If "spending money to make money" has never made sense to you, consider the return on investing in a virtual assistant.
Hiring someone who can handle your backlog of scheduling, research or administrative tasks, can free you up to maximize your income potential, whether you're an entrepreneur or fully employed.
Here's how it works:
Virtual assistants are legit—many are certified by the International Virtual Assistants Association—and the field is growing. VAs can be former accountants, administrative assistants, legal secretaries, designers and more.
- They're affordable. Rates start at $15, depending on the location of the VA (some are overseas) and your needs. You can also negotiate a flat fee for a project.
- They're trained to do what you can't. Internet marketing, social media outreach, cold-calls, PR, bookkeeping—a VA can pave the way for growth in ways that you may have the time or skills to do.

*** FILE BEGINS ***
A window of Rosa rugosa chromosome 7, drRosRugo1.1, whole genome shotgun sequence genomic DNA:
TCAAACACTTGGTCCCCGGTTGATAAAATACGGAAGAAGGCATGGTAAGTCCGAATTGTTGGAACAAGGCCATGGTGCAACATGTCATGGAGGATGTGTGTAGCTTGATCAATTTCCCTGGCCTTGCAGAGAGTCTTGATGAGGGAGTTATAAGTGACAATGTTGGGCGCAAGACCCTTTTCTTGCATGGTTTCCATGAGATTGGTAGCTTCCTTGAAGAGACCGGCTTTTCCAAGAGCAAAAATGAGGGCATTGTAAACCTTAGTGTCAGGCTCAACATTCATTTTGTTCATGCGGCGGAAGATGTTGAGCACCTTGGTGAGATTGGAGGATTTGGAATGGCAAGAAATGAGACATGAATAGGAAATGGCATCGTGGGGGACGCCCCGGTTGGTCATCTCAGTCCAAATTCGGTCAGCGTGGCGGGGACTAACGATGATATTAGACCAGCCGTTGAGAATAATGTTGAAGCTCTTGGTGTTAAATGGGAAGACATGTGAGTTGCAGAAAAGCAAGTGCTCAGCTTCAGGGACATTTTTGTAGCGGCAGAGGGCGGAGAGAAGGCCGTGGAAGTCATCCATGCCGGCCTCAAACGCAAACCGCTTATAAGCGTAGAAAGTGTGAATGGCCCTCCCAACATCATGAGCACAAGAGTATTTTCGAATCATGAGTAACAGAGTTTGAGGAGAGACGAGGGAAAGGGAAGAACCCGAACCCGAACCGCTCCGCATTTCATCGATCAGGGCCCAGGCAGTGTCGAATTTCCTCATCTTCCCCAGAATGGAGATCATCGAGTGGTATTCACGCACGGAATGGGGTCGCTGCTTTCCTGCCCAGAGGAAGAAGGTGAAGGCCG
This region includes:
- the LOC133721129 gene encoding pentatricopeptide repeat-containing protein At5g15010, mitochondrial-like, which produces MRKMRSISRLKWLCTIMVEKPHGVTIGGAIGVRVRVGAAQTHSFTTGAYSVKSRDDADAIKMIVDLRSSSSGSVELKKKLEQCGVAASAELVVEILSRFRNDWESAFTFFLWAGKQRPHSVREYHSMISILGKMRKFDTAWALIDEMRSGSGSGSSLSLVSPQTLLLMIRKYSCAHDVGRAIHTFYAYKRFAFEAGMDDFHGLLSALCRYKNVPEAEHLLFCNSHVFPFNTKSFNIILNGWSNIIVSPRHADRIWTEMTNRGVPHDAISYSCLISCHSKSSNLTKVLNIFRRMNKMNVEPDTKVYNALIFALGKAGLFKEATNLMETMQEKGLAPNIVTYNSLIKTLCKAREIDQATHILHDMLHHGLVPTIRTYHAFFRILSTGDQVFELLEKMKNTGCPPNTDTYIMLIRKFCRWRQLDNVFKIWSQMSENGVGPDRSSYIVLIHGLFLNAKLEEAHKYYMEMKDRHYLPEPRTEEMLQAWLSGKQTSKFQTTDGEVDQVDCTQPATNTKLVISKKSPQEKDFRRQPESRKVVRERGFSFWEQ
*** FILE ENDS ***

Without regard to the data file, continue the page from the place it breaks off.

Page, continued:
Although you may want a generalist, someone who can handle a wide range of tasks, you can also hire a specialist, says Jeannine Clontz, president of the IVAA, noting that you can search for specific skills on their website. "You want to make sure you're dealing with someone who is going to be a partner to you in your business."
Some links recommended by the IVAA:
Work-at-home moms also represent a big part of the VA population. If you're a mother interested in becoming a VA (or hiring a mom), check out Home-Based Working Moms (voted one of the top 10 sites for working mothers by Forbes).
Help out. Have you hired a VA? What was your experience?